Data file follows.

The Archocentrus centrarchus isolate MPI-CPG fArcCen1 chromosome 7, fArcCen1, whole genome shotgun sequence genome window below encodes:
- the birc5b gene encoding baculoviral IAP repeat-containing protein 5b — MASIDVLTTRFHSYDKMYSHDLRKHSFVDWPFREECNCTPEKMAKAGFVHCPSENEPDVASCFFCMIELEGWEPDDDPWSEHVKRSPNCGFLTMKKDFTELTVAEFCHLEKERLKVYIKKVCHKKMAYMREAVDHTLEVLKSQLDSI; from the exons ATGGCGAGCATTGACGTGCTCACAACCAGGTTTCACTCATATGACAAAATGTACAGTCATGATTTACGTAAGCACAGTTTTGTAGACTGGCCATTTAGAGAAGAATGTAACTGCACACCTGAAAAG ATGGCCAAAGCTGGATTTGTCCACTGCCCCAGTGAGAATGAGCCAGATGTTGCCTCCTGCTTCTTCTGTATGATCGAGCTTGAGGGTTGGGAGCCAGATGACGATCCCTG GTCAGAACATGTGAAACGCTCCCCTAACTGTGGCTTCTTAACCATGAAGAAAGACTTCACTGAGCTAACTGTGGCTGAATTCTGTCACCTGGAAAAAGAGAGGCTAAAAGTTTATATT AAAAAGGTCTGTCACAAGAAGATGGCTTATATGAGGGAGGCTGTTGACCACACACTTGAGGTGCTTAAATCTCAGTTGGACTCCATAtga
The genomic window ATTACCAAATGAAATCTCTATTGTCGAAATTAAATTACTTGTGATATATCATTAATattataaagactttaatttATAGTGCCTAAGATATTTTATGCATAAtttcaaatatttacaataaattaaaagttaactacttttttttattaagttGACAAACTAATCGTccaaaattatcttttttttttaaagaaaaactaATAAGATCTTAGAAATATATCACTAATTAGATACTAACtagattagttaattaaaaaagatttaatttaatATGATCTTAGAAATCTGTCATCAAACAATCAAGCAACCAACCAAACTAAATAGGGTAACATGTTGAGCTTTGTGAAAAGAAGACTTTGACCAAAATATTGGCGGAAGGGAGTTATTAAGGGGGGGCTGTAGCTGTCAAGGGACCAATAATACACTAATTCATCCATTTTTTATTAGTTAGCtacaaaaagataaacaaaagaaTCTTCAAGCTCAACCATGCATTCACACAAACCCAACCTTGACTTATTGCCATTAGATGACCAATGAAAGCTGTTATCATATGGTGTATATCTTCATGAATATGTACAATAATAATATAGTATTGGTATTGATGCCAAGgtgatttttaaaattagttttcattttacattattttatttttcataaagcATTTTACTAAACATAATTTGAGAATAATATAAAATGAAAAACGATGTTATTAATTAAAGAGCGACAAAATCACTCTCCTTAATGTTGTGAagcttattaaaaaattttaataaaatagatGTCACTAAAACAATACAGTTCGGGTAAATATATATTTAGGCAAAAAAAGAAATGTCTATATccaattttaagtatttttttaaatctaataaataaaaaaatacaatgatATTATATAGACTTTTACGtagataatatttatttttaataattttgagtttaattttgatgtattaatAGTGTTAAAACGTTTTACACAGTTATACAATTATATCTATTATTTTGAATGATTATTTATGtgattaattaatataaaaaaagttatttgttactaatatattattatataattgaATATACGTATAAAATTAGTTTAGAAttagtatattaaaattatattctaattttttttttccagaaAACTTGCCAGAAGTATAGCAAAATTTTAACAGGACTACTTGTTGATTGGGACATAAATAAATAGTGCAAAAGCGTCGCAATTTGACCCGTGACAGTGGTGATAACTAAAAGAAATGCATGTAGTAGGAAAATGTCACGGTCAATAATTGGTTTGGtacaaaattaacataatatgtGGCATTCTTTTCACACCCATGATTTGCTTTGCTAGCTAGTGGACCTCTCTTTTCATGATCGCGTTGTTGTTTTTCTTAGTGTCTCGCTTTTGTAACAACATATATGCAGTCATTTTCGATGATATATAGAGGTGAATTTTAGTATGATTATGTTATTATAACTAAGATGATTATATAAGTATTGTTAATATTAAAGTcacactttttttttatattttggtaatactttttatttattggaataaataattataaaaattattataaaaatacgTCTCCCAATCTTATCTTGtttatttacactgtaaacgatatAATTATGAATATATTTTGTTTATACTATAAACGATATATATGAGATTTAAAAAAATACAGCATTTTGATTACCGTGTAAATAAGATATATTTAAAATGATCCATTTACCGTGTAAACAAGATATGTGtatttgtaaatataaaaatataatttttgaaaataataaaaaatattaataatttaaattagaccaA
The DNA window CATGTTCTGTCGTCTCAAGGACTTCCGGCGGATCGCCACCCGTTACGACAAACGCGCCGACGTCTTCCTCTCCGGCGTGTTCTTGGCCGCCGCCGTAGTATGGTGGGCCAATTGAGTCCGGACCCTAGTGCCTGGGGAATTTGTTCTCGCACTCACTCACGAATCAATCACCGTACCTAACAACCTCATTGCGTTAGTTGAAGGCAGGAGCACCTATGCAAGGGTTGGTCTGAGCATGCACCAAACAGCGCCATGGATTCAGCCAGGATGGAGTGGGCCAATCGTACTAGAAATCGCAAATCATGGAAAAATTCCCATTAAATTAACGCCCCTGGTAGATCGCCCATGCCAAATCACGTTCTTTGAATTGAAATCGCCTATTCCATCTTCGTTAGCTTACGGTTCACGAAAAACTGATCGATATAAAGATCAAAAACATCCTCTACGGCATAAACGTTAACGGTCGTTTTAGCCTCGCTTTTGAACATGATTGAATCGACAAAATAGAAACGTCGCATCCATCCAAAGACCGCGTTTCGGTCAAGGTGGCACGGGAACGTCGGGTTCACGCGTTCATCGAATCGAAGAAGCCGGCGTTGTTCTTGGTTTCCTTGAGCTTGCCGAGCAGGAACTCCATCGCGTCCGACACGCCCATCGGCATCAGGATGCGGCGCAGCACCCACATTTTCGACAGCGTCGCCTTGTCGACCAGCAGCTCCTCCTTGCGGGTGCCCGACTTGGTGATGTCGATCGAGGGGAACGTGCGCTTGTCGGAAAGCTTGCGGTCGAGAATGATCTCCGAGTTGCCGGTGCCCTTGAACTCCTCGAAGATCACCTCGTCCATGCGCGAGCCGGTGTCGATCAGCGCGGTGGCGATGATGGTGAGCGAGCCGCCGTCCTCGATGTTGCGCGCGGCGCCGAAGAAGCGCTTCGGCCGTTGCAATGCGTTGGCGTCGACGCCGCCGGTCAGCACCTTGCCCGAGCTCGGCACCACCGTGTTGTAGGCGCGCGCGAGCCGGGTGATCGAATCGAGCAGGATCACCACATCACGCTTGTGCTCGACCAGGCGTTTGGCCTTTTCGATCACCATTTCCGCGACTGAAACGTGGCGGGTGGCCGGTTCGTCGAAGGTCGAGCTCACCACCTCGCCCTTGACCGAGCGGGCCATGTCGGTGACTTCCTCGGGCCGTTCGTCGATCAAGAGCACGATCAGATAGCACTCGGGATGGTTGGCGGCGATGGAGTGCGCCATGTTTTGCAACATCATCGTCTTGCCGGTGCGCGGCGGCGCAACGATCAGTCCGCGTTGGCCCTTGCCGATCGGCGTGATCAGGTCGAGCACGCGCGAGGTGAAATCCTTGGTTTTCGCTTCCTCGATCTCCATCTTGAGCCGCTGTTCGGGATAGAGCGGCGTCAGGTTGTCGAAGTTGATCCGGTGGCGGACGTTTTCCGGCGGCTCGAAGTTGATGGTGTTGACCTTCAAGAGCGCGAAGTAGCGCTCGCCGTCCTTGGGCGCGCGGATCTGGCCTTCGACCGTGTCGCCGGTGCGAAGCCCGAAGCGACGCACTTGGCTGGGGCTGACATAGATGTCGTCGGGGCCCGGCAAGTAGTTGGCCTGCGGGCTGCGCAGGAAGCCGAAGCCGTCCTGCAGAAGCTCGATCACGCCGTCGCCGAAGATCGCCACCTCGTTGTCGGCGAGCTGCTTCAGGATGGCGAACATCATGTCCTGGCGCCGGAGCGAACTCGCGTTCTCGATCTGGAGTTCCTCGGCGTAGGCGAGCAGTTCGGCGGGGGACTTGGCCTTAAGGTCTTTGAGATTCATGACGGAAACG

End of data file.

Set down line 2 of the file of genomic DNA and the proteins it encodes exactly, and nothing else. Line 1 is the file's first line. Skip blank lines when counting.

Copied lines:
- the birc5b gene encoding baculoviral IAP repeat-containing protein 5b — MASIDVLTTRFHSYDKMYSHDLRKHSFVDWPFREECNCTPEKMAKAGFVHCPSENEPDVASCFFCMIELEGWEPDDDPWSEHVKRSPNCGFLTMKKDFTELTVAEFCHLEKERLKVYIKKVCHKKMAYMREAVDHTLEVLKSQLDSI; from the exons ATGGCGAGCATTGACGTGCTCACAACCAGGTTTCACTCATATGACAAAATGTACAGTCATGATTTACGTAAGCACAGTTTTGTAGACTGGCCATTTAGAGAAGAATGTAACTGCACACCTGAAAAG ATGGCCAAAGCTGGATTTGTCCACTGCCCCAGTGAGAATGAGCCAGATGTTGCCTCCTGCTTCTTCTGTATGATCGAGCTTGAGGGTTGGGAGCCAGATGACGATCCCTG GTCAGAACATGTGAAACGCTCCCCTAACTGTGGCTTCTTAACCATGAAGAAAGACTTCACTGAGCTAACTGTGGCTGAATTCTGTCACCTGGAAAAAGAGAGGCTAAAAGTTTATATT AAAAAGGTCTGTCACAAGAAGATGGCTTATATGAGGGAGGCTGTTGACCACACACTTGAGGTGCTTAAATCTCAGTTGGACTCCATAtga